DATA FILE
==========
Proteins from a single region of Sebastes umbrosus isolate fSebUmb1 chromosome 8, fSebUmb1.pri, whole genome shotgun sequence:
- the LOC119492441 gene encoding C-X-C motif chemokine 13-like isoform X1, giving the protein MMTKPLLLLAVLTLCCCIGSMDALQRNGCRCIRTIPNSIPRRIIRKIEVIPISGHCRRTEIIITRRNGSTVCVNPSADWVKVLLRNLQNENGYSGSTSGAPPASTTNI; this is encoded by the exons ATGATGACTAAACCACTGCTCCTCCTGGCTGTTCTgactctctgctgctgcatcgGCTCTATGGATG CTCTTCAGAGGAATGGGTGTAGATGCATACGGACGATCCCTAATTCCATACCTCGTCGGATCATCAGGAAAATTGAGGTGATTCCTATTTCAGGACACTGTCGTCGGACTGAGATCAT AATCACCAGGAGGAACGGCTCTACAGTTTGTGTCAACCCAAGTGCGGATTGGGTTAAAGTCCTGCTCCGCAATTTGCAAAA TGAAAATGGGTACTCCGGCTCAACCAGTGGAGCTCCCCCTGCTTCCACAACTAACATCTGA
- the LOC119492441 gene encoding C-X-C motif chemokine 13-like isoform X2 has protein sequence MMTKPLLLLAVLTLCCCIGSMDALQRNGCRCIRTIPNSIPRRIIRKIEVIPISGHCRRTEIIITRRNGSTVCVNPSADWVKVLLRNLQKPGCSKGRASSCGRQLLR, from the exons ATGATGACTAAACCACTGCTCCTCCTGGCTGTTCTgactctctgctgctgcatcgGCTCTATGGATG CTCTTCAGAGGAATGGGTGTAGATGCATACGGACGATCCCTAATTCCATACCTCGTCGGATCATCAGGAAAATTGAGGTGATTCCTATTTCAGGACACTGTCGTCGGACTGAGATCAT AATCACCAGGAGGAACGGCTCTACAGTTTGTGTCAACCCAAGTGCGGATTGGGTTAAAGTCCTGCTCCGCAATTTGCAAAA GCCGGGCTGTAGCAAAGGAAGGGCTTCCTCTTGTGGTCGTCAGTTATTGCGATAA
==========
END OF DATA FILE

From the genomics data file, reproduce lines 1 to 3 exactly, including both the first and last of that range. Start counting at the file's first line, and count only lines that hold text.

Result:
Proteins from a single region of Sebastes umbrosus isolate fSebUmb1 chromosome 8, fSebUmb1.pri, whole genome shotgun sequence:
- the LOC119492441 gene encoding C-X-C motif chemokine 13-like isoform X1, giving the protein MMTKPLLLLAVLTLCCCIGSMDALQRNGCRCIRTIPNSIPRRIIRKIEVIPISGHCRRTEIIITRRNGSTVCVNPSADWVKVLLRNLQNENGYSGSTSGAPPASTTNI; this is encoded by the exons ATGATGACTAAACCACTGCTCCTCCTGGCTGTTCTgactctctgctgctgcatcgGCTCTATGGATG CTCTTCAGAGGAATGGGTGTAGATGCATACGGACGATCCCTAATTCCATACCTCGTCGGATCATCAGGAAAATTGAGGTGATTCCTATTTCAGGACACTGTCGTCGGACTGAGATCAT AATCACCAGGAGGAACGGCTCTACAGTTTGTGTCAACCCAAGTGCGGATTGGGTTAAAGTCCTGCTCCGCAATTTGCAAAA TGAAAATGGGTACTCCGGCTCAACCAGTGGAGCTCCCCCTGCTTCCACAACTAACATCTGA
- the LOC119492441 gene encoding C-X-C motif chemokine 13-like isoform X2 has protein sequence MMTKPLLLLAVLTLCCCIGSMDALQRNGCRCIRTIPNSIPRRIIRKIEVIPISGHCRRTEIIITRRNGSTVCVNPSADWVKVLLRNLQKPGCSKGRASSCGRQLLR, from the exons ATGATGACTAAACCACTGCTCCTCCTGGCTGTTCTgactctctgctgctgcatcgGCTCTATGGATG CTCTTCAGAGGAATGGGTGTAGATGCATACGGACGATCCCTAATTCCATACCTCGTCGGATCATCAGGAAAATTGAGGTGATTCCTATTTCAGGACACTGTCGTCGGACTGAGATCAT AATCACCAGGAGGAACGGCTCTACAGTTTGTGTCAACCCAAGTGCGGATTGGGTTAAAGTCCTGCTCCGCAATTTGCAAAA GCCGGGCTGTAGCAAAGGAAGGGCTTCCTCTTGTGGTCGTCAGTTATTGCGATAA